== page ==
Far Sync Best Practice Recommendations (for Oracle 12.1)

This post is a continuation of my post, Using Standby as an Alternate for Far Sync (12c): Limitations and Considerations. It is for database administrators who want to set up Far Sync for the first time.

Creating a Far Sync instance requires a number of manual steps and there are many parameters to consider or set. I recently ran numerous scenarios using Oracle™ Active Data Guard with a Far Sync instance.

Our goals were to:
• Check Far Sync functionality and reliability
• Validate that Far Sync has a low footprint under heavy load

After running a large number of benchmark scenarios, where we changed one parameter at a time, here are my recommendations for using Active Data Guard with Far Sync:

  1. The primary database, the standby database, and the Far Sync instance should all be using the same software version and patch level; if not, upgrade the database(s) to the latest version with the latest patch sets.

  2. Consider changing the following database initialization parameters to FULL:
    This parameter specifies whether Oracle performs block checking for database blocks. Changing to FULL can prevent memory and data corruption, but typically adds 1 – 10% overhead.
    This parameter determines whether the database calculates a checksum. Changing to FULL allows Oracle to detect corruption caused by underlying disks, storage systems, or I/O systems; it adds 4 – 5% overhead.
    Changing this parameter to FULL enables detection of lost writes.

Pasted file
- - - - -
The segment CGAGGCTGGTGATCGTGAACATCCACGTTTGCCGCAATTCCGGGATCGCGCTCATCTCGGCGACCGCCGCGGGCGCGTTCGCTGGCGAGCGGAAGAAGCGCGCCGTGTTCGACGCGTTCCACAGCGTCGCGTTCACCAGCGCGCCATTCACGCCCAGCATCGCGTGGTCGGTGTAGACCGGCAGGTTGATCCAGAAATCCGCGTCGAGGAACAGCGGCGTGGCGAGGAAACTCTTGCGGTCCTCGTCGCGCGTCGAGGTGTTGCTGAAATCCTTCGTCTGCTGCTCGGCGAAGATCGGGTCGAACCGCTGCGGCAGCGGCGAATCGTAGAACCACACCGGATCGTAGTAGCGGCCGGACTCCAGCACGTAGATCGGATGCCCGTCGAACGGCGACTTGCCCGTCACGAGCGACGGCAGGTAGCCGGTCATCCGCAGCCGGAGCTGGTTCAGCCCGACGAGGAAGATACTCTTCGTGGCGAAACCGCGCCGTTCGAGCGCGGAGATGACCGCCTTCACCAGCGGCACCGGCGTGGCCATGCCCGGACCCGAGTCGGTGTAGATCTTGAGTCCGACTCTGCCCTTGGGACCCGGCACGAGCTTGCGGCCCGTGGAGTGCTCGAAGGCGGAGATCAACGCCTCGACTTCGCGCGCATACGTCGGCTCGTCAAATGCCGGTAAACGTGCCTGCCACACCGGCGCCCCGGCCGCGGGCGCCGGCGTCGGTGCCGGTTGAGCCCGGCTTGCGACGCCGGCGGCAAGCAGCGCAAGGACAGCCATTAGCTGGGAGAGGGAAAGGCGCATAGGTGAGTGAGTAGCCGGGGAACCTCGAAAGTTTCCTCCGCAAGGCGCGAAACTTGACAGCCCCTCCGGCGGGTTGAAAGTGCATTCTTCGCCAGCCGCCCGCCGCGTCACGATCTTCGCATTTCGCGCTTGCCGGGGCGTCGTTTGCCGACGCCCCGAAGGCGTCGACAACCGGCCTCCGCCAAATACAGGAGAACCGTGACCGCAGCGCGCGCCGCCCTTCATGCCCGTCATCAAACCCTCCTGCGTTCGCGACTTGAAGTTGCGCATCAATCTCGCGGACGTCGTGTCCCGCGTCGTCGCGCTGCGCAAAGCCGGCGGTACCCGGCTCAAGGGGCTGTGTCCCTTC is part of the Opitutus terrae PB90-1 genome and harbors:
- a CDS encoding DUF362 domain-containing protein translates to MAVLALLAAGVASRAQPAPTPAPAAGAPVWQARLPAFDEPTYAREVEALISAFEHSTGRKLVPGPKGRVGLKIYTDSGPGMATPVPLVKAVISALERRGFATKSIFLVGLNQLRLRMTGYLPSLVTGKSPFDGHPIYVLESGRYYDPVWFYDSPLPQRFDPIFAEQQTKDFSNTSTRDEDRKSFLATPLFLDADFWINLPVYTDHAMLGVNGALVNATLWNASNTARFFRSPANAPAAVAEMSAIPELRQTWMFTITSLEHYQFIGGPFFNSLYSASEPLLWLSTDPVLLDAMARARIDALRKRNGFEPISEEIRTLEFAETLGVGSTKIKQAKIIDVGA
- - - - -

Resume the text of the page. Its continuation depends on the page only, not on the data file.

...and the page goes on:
4. The standby database and the Far Sync instance standby redo logs (SRLs) should have the same number of redo log groups as the primary database plus one for each thread.

  5. All online and SRL files should be the same size on any primary and standby databases and the Far Sync instance.

  6. Primary and standby databases and the Far Sync instance should have SRL files that have the same number of threads as redo log files.

  7. For Oracle RDBMS Version 12.1, set the parameter “_redo_transport_stall_time”=60 in all instances within the configuration; doing so enables the best return to synchronization after a node outage with an ALTERNATE Far Sync configuration (Source: Oracle Active Data Guard Far Sync Zero Data Loss at Any Distane, an Oracle white paper).

  8. Consider not to multiplex SRLs.

  9. Using the RMAN deletion policy, delete logs after ensuring that they were applied on all standby destinations; use the following configuration:

  11. MAA tests determined that a 300MB SGA with CPU_COUNT=1 on Linux was sufficient for Far Sync.

  12. Practice is important for ensuring a positive outcome in the following scenarios:

    1. Failover
    2. Switchover
    3. Resolving Gaps in Data Guard
    4. Recreating Standby or Far Sync
Please feel free to comment here or contact me by mail: ynixon@gmail.com or Twitter @YossiNixon


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